• 86. “Hear me out, at least.” “Fine. I need to finish my dinner anyway. Fair warning. I eat fast. Talk faster.” “It’s about my daddy—” “Sounds like a personal problem. I don’t do those either.” “Just shut the hell up and listen! He’s sick. Real sick.”
  • 87. “Yeah? What do you want me to do about it?” And people said he could be a first class jerk! “Look, dickweed. You said five minutes. Stop using up my air and framming listen.” The jerk quirked an eyebrow at that. “I’d like to point out that you’re the one wasting time arguing instead of talking. If you want sympathy, you came to the wrong guy. I suggest you find a good doctor.” “Doctor can’t help. No one can help, ‘cepting maybe the place that did this to him…
  • 88. “…and maybe you. Leastaways, I hear tell you know something about this ‘Facility.’” That was what he liked to call an artificial truth. What he’d heard was that Tom Barton was a paranoid kook who bought into every conspiracy theory out there. Ban reckoned if anyone knew anything about Olduvai, this guy would. He’d sort the facts from the crazy later.
  • 89. He managed not to smirk as Tom froze for an instant before carefully lifting a forkful of spaghetti to his mouth. He’d have missed it if he hadn’t been watching the guy like a hawk. But he had him. Damned if he didn’t have him. “Facility? You’ve been watching too many late night horror movies if that’s the best name you can come up with. Not falling for it. Tell your buddies no dice. I’d say nice try except that’d be a lie. Pathetic would be the appropriate adjective.”
  • 90. “You know damn well I’m not yanking your chain, so stop pretending. I just need to know what they did to my Daddy so I can fix him.”
  • 91. “You can’t.” “What do you mean, ‘I can’t’?”
  • 92. Tom scooted back his chair and stood. “Simlish. Learn it.” Ban clenched his fists under the table and glared. “Look—” Tom slammed his plate down. “Listen. I said you can’t fix it, and. You. Can’t. Just—” He took a deep breath and said more quietly, “Sorry. I can’t help you.” He paused by Ban as he left, allowing his hand to drift to his shoulder. “Abandon, right? You don’t have a lot of time. Spend it with your dad.”
  • 93. ...
  • 94. Facility
  • 95. “What’s wrong with you? Victoria’s Secret stop your catalog subscription?” “Get lost. Go spread your particular brand of cheer somewhere else. I ain’t buying today.”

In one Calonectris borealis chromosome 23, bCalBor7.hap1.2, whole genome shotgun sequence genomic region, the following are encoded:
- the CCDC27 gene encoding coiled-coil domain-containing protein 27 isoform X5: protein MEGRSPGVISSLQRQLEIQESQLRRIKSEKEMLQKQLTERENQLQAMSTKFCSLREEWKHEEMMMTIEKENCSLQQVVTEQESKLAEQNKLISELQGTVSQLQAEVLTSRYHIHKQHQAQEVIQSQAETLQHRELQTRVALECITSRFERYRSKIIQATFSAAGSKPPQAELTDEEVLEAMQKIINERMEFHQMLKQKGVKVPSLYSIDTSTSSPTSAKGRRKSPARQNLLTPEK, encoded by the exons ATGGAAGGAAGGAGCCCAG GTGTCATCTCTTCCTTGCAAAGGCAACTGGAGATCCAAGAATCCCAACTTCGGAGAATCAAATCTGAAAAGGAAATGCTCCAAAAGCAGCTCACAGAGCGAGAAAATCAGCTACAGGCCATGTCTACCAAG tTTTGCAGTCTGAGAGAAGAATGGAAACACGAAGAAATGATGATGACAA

• 96. Any other time and he’d have been ecstatic that Ida was finally talking to him, but not now. Most folk had the good sense to leave him alone when he told them to. But not Ida. She hauled out a chair and plopped herself down next to him. Ban groaned. Figured she’d only show an interest in him when he was down. Probably wanted to kick him. “Just leave me be, alright?” Ida ignored that, too. “I saw you chatting with Tom Barton. He’s kind of a jerk. A lot of a jerk, actually. He never tutors if that’s what you’re after.” She paused, but when he ignored her she started up again. “I suppose I could help you out—”
  • 97. He couldn’t believe his ears. “What the hell you talking about?” “—I don’t charge much for tutoring, and, well, I could really use the money.” “You. Think I’m stupid.” “Hey, not everyone’s a straight A student. It doesn’t mean you’re dumb.” Normally when folk talked smack about him, he was right in their face, itching for a fight. But he was done in, the fight drained out of him. All he could think about was his dad.
  • 98. Ida considered him a moment. “This isn’t about your grades, is it?” He shook his head. “Dean’s List every semester since I been here.” “Wow. Really? Maybe you should tutor me.” “Just ‘cause I talk like a country bumpkin don’t mean I am one. If folk want to underestimate me, well that suits me just fine. Never know when you’ll need an advantage.”
  • 99. That surprised a chuckle out of her. “Keep them on their toes, huh?” “Yeah. Something like that.” She rubbed fingertips along the table edge and carefully asked, “So. What is bothering you, then?” “Don’t see as how that’s any concern of yours. You’re no bleeding heart and you made it clear I ain’t your friend.”
  • 100. “Maybe not, but it seems like you could use one. Look, I don’t pay attention to the zillions of little dramas that take place in this dorm. All I want is to make it through these four years and earn that degree. “But you looked like you could use something, maybe not a friend but someone you could vent to.”
  • 101. “I’m a guy. I don’t vent. Punch the living hell outta the cow mascot? Yes. Vent? No.” He couldn’t figure her out at all. “What’s your angle?”